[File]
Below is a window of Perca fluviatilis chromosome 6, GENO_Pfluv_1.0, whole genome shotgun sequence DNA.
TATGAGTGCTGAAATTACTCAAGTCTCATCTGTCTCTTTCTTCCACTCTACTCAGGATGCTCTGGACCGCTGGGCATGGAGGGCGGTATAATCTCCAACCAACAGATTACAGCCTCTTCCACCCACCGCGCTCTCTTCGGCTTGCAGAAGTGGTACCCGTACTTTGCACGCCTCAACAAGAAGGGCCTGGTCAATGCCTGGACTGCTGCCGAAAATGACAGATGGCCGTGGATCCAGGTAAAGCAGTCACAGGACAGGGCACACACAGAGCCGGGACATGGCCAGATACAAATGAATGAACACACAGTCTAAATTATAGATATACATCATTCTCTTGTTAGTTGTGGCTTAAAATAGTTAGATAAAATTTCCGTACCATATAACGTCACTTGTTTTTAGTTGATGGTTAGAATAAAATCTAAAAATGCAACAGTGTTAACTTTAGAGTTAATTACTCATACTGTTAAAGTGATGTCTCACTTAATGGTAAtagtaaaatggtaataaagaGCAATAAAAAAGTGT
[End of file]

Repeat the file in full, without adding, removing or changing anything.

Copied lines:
Below is a window of Perca fluviatilis chromosome 6, GENO_Pfluv_1.0, whole genome shotgun sequence DNA.
TATGAGTGCTGAAATTACTCAAGTCTCATCTGTCTCTTTCTTCCACTCTACTCAGGATGCTCTGGACCGCTGGGCATGGAGGGCGGTATAATCTCCAACCAACAGATTACAGCCTCTTCCACCCACCGCGCTCTCTTCGGCTTGCAGAAGTGGTACCCGTACTTTGCACGCCTCAACAAGAAGGGCCTGGTCAATGCCTGGACTGCTGCCGAAAATGACAGATGGCCGTGGATCCAGGTAAAGCAGTCACAGGACAGGGCACACACAGAGCCGGGACATGGCCAGATACAAATGAATGAACACACAGTCTAAATTATAGATATACATCATTCTCTTGTTAGTTGTGGCTTAAAATAGTTAGATAAAATTTCCGTACCATATAACGTCACTTGTTTTTAGTTGATGGTTAGAATAAAATCTAAAAATGCAACAGTGTTAACTTTAGAGTTAATTACTCATACTGTTAAAGTGATGTCTCACTTAATGGTAAtagtaaaatggtaataaagaGCAATAAAAAAGTGT